The Consort

This is an unusual CD of music by Haydn (1723-1809) which is rarely heard. Writing music up to his death at the age of 77, Haydn’s output was very large, with 104 catalogued symphonies, about 80 string quartets, 125 trios with baryton and very many more compositions of all kinds. These two discs feature 8 Notturni and 6 Scherzandi , each lasting about 10 or 15 minutes, and written for up to ten instruments. They can be thought of as shortish symphonies: indeed, in the Entwurfkatalog of his own works, Haydn lists the Scherzandi , which he wrote in his forties, under the section containing symphonies.
He wrote the Notturni over twenty years later; they began life as a commission for King Ferdinand IV of Naples , each featuring a pair of what was the king’s favourite instrument, the lira organizzata , which combined elements of the hurdy-gurdy and the positive organ. Haydn revised these works for Salomon’s Hanover Square concerts in the 1791-2 London concert season. For these performances, Haydn rearranged the two lira parts for flute and oboe and strengthened the continuo group with a double bass.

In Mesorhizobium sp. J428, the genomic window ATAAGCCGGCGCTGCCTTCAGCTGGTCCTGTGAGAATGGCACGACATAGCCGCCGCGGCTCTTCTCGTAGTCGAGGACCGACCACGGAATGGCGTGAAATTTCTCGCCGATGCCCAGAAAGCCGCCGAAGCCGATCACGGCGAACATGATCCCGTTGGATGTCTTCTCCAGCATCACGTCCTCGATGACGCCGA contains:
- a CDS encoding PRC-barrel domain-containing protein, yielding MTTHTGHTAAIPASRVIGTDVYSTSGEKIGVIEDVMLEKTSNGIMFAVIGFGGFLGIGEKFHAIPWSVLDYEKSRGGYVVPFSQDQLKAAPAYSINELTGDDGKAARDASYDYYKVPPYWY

The production of this CD is the result of an interesting collaboration between the Haydn Society of Great Britain and two separate ensembles, which could well offer a valuable model for future recordings of music by other composers. In the first CD, Denis McCaldin, Director of the Haydn Society, conducts the Jessop Ensemble in a project based at Sheffield University Music Department in 2012, designed to offer young prospective professional musicians the opportunity to develop their skills in aspects of 18 th -century performance practice, through recording and performance.

In the second CD, Denis McCaldin conducts the Trinity Haydn Ensemble, which was created in 2009 as part of a Haydn bicentennial collaborative project shared between members of Trinity College of Music, London , and the Haydn Society of Great Britain. Both groups of young performers give enjoyable renderings of these works, with their elegant slow movements, delicate minuets and lively allegros; the tone of the Trinity Haydn Ensemble is particularly crisp. Congratulations to Divine Art Recordings for bringing another page of musical history to life.

—Elizabeth Rees